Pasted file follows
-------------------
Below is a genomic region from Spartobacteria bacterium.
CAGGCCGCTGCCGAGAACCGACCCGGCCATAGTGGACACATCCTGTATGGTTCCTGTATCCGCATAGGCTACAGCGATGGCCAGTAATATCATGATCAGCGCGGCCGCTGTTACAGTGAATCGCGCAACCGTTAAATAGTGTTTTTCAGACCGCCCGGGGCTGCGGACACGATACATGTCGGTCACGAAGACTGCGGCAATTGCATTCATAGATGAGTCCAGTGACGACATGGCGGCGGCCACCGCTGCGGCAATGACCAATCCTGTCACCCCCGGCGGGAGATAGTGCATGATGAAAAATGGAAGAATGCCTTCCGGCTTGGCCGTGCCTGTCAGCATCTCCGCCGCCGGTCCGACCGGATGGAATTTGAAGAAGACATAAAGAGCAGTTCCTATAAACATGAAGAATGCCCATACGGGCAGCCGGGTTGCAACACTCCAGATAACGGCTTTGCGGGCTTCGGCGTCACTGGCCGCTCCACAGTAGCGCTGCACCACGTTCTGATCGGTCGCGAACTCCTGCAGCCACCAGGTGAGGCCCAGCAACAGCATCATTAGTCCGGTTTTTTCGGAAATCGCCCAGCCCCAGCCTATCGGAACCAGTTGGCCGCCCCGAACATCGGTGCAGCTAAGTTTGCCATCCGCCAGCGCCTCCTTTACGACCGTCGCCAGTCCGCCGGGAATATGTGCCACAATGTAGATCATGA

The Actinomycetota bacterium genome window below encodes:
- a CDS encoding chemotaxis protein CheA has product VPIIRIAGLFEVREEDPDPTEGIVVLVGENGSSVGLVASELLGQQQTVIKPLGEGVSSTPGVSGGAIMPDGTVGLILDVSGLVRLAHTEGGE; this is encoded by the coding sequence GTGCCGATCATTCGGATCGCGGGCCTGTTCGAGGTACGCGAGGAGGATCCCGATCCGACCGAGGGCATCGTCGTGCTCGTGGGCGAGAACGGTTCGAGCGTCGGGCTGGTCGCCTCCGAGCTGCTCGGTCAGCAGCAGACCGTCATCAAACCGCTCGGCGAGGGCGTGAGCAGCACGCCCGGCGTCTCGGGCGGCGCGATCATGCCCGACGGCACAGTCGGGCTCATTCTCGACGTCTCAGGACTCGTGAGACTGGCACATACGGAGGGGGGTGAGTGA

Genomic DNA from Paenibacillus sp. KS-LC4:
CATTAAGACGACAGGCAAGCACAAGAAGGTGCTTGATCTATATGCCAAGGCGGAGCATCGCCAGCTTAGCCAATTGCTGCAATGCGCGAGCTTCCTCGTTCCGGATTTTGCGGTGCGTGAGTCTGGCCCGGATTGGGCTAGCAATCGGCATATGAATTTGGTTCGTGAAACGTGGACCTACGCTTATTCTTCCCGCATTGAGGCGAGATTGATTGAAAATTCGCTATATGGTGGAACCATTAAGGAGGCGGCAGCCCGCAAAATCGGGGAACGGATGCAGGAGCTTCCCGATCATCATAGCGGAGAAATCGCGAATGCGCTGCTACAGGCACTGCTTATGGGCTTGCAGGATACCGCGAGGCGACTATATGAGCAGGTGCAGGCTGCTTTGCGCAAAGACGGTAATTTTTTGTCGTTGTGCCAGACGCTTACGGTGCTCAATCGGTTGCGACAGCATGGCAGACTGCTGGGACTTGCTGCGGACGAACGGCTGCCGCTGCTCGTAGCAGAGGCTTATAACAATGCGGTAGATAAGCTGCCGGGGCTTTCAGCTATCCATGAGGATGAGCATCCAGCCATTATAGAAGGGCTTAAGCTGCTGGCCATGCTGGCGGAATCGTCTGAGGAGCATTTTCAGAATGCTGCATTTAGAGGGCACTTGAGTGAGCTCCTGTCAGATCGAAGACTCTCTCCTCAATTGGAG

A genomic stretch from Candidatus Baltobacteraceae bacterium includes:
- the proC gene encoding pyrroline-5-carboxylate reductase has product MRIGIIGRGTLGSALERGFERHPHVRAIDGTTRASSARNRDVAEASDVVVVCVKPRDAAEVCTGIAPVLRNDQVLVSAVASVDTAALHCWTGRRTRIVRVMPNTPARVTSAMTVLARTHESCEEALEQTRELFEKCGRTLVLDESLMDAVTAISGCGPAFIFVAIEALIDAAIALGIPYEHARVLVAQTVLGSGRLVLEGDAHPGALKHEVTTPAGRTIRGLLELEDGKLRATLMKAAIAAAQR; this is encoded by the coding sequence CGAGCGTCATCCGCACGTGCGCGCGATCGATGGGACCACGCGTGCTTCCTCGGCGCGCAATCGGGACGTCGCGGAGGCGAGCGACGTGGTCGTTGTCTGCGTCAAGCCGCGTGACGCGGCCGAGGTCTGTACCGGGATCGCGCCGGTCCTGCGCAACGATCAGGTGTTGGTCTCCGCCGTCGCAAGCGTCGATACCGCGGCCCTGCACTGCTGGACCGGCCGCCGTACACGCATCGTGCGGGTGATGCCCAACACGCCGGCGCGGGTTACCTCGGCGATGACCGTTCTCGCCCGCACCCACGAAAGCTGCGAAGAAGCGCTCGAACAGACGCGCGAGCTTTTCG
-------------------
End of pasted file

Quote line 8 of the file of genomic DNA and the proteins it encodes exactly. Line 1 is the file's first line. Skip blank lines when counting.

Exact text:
- the proC gene encoding pyrroline-5-carboxylate reductase has product MRIGIIGRGTLGSALERGFERHPHVRAIDGTTRASSARNRDVAEASDVVVVCVKPRDAAEVCTGIAPVLRNDQVLVSAVASVDTAALHCWTGRRTRIVRVMPNTPARVTSAMTVLARTHESCEEALEQTRELFEKCGRTLVLDESLMDAVTAISGCGPAFIFVAIEALIDAAIALGIPYEHARVLVAQTVLGSGRLVLEGDAHPGALKHEVTTPAGRTIRGLLELEDGKLRATLMKAAIAAAQR; this is encoded by the coding sequence CGAGCGTCATCCGCACGTGCGCGCGATCGATGGGACCACGCGTGCTTCCTCGGCGCGCAATCGGGACGTCGCGGAGGCGAGCGACGTGGTCGTTGTCTGCGTCAAGCCGCGTGACGCGGCCGAGGTCTGTACCGGGATCGCGCCGGTCCTGCGCAACGATCAGGTGTTGGTCTCCGCCGTCGCAAGCGTCGATACCGCGGCCCTGCACTGCTGGACCGGCCGCCGTACACGCATCGTGCGGGTGATGCCCAACACGCCGGCGCGGGTTACCTCGGCGATGACCGTTCTCGCCCGCACCCACGAAAGCTGCGAAGAAGCGCTCGAACAGACGCGCGAGCTTTTCG